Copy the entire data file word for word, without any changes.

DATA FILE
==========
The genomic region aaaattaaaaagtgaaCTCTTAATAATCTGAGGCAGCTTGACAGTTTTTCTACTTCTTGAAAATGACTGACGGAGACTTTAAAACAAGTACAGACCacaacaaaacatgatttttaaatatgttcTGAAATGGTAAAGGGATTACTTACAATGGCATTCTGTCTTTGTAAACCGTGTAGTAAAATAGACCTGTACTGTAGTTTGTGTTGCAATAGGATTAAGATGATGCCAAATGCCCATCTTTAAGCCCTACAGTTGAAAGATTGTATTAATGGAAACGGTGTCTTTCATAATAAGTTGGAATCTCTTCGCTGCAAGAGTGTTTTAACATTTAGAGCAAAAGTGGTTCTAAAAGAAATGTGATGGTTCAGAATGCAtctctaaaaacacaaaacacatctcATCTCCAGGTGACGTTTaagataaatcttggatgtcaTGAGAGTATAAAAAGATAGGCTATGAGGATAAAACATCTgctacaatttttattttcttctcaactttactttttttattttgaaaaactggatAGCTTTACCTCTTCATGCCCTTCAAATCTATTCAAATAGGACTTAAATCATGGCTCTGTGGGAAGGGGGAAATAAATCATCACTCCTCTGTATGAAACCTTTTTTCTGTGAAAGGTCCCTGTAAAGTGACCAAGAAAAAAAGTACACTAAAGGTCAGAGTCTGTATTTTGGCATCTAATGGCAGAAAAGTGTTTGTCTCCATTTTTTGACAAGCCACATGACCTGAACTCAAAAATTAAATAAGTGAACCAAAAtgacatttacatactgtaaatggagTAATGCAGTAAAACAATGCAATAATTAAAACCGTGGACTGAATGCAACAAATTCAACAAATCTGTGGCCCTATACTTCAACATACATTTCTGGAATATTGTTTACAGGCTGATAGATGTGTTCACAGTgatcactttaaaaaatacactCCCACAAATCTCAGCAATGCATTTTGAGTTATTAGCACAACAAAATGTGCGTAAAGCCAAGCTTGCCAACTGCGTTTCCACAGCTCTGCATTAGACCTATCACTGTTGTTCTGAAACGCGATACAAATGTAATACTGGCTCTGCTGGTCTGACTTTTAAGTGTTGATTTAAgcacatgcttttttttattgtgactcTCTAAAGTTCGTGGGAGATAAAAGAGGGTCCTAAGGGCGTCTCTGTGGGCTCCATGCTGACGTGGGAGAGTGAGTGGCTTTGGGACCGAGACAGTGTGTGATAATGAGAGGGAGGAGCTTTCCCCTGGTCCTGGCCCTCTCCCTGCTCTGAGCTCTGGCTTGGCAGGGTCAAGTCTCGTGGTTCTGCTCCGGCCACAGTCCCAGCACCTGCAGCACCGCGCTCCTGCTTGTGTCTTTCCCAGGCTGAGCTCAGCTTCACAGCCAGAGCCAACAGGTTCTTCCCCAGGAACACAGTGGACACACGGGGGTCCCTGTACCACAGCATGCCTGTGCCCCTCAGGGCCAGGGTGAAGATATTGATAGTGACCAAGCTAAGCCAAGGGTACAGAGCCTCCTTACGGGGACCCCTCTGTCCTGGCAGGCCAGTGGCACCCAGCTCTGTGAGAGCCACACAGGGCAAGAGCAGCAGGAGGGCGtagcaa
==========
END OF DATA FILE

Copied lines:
The genomic region aaaattaaaaagtgaaCTCTTAATAATCTGAGGCAGCTTGACAGTTTTTCTACTTCTTGAAAATGACTGACGGAGACTTTAAAACAAGTACAGACCacaacaaaacatgatttttaaatatgttcTGAAATGGTAAAGGGATTACTTACAATGGCATTCTGTCTTTGTAAACCGTGTAGTAAAATAGACCTGTACTGTAGTTTGTGTTGCAATAGGATTAAGATGATGCCAAATGCCCATCTTTAAGCCCTACAGTTGAAAGATTGTATTAATGGAAACGGTGTCTTTCATAATAAGTTGGAATCTCTTCGCTGCAAGAGTGTTTTAACATTTAGAGCAAAAGTGGTTCTAAAAGAAATGTGATGGTTCAGAATGCAtctctaaaaacacaaaacacatctcATCTCCAGGTGACGTTTaagataaatcttggatgtcaTGAGAGTATAAAAAGATAGGCTATGAGGATAAAACATCTgctacaatttttattttcttctcaactttactttttttattttgaaaaactggatAGCTTTACCTCTTCATGCCCTTCAAATCTATTCAAATAGGACTTAAATCATGGCTCTGTGGGAAGGGGGAAATAAATCATCACTCCTCTGTATGAAACCTTTTTTCTGTGAAAGGTCCCTGTAAAGTGACCAAGAAAAAAAGTACACTAAAGGTCAGAGTCTGTATTTTGGCATCTAATGGCAGAAAAGTGTTTGTCTCCATTTTTTGACAAGCCACATGACCTGAACTCAAAAATTAAATAAGTGAACCAAAAtgacatttacatactgtaaatggagTAATGCAGTAAAACAATGCAATAATTAAAACCGTGGACTGAATGCAACAAATTCAACAAATCTGTGGCCCTATACTTCAACATACATTTCTGGAATATTGTTTACAGGCTGATAGATGTGTTCACAGTgatcactttaaaaaatacactCCCACAAATCTCAGCAATGCATTTTGAGTTATTAGCACAACAAAATGTGCGTAAAGCCAAGCTTGCCAACTGCGTTTCCACAGCTCTGCATTAGACCTATCACTGTTGTTCTGAAACGCGATACAAATGTAATACTGGCTCTGCTGGTCTGACTTTTAAGTGTTGATTTAAgcacatgcttttttttattgtgactcTCTAAAGTTCGTGGGAGATAAAAGAGGGTCCTAAGGGCGTCTCTGTGGGCTCCATGCTGACGTGGGAGAGTGAGTGGCTTTGGGACCGAGACAGTGTGTGATAATGAGAGGGAGGAGCTTTCCCCTGGTCCTGGCCCTCTCCCTGCTCTGAGCTCTGGCTTGGCAGGGTCAAGTCTCGTGGTTCTGCTCCGGCCACAGTCCCAGCACCTGCAGCACCGCGCTCCTGCTTGTGTCTTTCCCAGGCTGAGCTCAGCTTCACAGCCAGAGCCAACAGGTTCTTCCCCAGGAACACAGTGGACACACGGGGGTCCCTGTACCACAGCATGCCTGTGCCCCTCAGGGCCAGGGTGAAGATATTGATAGTGACCAAGCTAAGCCAAGGGTACAGAGCCTCCTTACGGGGACCCCTCTGTCCTGGCAGGCCAGTGGCACCCAGCTCTGTGAGAGCCACACAGGGCAAGAGCAGCAGGAGGGCGtagcaa